The Ruling

U.S. District Court Judge Tanya Chutkan ruled in favor of Level the Playing Field. As of February 1, the FEC has 30 days to explain its original decision to dismiss LPF’s complaint before the court. Additionally, the organization has been given 60 days to reconsider the changing the rules of debate as LPF requested.

What it Means on Campus

Not only is this decision huge for third parties as a whole, it's great for campus organizations. The biggest barriers third party groups face is simply getting their message out. However, allowing candidates real airtime during presidential elections and allowing them to demonstrate their political brand may be exactly what third party groups need. Although the Young Americans for Liberty have done particularly well reaching out to college students and boast 308,927 members nationwide, other third party organizations haven't been so lucky.  Young Greens of the United States struggle to be heard above the 250,000 College Republicans members or the 100,000 College Democrat members nationwide.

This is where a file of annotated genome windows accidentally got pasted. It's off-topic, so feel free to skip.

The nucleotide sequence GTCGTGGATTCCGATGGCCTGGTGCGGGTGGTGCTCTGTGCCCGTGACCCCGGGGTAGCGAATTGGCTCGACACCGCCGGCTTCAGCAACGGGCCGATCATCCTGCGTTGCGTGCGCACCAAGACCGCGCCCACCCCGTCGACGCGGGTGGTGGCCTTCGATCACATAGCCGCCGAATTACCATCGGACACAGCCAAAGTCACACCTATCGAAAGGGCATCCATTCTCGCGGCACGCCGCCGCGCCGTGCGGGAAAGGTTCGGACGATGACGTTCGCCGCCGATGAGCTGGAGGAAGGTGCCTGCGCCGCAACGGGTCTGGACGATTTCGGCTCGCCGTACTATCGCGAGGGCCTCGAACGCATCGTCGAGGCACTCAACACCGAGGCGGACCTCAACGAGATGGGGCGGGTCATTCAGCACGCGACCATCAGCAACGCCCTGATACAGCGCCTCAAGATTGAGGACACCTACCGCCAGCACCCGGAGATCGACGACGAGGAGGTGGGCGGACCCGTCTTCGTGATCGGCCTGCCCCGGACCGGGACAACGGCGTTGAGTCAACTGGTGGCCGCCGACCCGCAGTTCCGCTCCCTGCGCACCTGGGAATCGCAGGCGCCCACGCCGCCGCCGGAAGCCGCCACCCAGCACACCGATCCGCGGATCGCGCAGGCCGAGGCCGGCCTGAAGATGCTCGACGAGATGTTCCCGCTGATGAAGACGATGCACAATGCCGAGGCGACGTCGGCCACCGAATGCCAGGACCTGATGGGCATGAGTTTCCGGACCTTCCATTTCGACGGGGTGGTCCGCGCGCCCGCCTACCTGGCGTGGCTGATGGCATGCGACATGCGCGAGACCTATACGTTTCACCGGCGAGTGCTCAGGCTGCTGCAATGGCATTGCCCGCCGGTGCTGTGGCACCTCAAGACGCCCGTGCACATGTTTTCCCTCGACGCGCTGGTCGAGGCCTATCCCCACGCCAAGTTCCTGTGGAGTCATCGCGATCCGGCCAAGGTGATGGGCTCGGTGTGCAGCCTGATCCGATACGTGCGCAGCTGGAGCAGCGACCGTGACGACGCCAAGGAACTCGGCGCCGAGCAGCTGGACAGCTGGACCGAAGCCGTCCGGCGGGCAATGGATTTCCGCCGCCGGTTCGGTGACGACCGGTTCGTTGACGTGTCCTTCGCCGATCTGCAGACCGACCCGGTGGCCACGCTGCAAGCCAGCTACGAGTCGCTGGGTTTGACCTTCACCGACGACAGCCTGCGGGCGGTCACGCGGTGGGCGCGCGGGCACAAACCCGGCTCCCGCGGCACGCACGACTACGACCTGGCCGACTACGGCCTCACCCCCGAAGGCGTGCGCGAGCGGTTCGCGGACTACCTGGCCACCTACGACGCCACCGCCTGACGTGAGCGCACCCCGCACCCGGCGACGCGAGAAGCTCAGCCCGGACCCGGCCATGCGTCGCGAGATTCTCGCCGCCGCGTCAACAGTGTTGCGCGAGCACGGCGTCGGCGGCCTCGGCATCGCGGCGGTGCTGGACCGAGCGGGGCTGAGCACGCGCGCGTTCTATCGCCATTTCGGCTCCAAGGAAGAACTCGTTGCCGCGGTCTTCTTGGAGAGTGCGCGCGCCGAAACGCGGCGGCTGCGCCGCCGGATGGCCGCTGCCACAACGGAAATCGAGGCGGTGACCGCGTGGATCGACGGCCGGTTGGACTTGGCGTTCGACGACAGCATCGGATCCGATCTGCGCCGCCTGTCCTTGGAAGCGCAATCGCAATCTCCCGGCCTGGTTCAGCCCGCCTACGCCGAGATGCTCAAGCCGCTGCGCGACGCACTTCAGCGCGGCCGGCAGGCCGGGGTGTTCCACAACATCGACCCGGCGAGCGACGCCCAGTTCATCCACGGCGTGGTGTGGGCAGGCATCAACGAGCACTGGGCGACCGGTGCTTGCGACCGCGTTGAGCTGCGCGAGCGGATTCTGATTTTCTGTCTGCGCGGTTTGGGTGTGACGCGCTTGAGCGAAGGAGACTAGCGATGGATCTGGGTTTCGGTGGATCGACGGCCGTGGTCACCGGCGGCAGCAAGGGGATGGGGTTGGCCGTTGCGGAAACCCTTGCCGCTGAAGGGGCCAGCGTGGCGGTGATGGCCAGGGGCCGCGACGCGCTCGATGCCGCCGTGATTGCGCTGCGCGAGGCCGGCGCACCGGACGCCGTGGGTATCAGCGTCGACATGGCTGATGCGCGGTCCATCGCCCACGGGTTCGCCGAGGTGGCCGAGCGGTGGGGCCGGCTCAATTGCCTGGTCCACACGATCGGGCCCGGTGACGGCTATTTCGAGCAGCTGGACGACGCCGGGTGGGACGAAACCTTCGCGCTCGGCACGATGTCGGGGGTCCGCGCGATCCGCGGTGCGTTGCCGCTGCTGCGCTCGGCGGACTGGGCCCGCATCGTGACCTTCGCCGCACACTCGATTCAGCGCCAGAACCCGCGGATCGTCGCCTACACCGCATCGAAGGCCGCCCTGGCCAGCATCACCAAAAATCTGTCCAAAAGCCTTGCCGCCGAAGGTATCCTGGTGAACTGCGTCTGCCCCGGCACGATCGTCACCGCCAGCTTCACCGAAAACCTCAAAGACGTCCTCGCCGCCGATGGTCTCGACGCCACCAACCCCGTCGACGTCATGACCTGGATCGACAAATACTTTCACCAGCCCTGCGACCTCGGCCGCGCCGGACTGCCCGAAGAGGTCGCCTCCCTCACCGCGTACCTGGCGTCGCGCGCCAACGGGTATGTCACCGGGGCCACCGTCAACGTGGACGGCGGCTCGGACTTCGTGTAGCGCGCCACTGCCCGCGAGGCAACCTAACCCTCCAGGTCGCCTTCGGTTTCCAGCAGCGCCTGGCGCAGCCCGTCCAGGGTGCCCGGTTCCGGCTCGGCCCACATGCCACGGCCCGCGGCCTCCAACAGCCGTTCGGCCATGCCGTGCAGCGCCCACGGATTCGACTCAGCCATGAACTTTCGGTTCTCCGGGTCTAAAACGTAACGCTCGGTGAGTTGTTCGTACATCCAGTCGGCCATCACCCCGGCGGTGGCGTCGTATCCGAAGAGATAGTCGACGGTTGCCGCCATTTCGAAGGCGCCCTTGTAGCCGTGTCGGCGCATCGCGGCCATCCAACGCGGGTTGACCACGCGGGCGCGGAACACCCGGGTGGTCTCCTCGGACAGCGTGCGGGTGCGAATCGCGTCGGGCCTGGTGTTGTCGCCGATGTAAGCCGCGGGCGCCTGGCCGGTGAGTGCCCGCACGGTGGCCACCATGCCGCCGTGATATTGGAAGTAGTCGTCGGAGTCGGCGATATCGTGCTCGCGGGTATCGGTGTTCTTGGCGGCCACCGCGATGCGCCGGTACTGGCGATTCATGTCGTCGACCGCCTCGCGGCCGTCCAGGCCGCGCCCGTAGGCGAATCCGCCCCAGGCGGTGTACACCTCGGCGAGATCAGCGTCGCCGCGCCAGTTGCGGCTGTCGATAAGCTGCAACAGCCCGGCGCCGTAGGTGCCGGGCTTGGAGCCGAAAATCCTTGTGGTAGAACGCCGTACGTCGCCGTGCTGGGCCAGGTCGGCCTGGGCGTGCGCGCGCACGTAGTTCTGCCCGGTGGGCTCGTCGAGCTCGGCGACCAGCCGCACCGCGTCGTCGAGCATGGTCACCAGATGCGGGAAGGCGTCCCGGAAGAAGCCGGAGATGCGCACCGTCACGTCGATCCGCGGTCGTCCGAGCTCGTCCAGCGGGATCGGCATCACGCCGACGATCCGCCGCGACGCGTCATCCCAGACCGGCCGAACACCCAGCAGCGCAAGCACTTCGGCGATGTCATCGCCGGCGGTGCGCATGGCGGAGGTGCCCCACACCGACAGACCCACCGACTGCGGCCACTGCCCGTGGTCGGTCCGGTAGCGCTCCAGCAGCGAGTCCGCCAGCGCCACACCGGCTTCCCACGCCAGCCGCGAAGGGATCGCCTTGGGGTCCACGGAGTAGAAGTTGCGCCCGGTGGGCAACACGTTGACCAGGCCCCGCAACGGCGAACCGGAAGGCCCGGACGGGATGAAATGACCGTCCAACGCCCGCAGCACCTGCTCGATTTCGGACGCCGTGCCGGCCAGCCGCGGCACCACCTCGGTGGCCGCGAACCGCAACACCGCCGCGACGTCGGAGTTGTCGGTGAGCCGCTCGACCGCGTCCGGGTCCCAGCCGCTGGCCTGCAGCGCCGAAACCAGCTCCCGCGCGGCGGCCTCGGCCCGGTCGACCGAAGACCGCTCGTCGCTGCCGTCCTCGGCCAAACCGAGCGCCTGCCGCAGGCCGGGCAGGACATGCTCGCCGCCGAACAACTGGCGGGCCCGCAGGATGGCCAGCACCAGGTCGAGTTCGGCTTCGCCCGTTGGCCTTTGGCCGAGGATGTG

Ultimately, third party supporters are hoping that the lawsuit will require the CPD to modify its current debate rules. As for what would replace it, that is still open to debate. Some wish to completely rewrite the entire election system, implement online polls or simply rephrase poll questions to be less biased. Regardless of the solution, one thing America can agree on is that after the Clinton and Trump campaigns, something must change. Hopefully, this lawsuit will be the first of many smalls step towards a more inclusive 2020 election.

Lead Image Credit: Christina B Castro via Flick Creative Commons

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Anna DiGiacomo - University of North Carolina at Chapel Hill

Anna is a freshman Strategic Communications major at UNC Chapel Hill. She played varsity soccer in high school and besieged the student body with libertarianism. She now spends her time annoying her roommate, catching Bruce Springsteen concerts and getting lost while pretending to camp. Follow her on Instagram @digiacomoa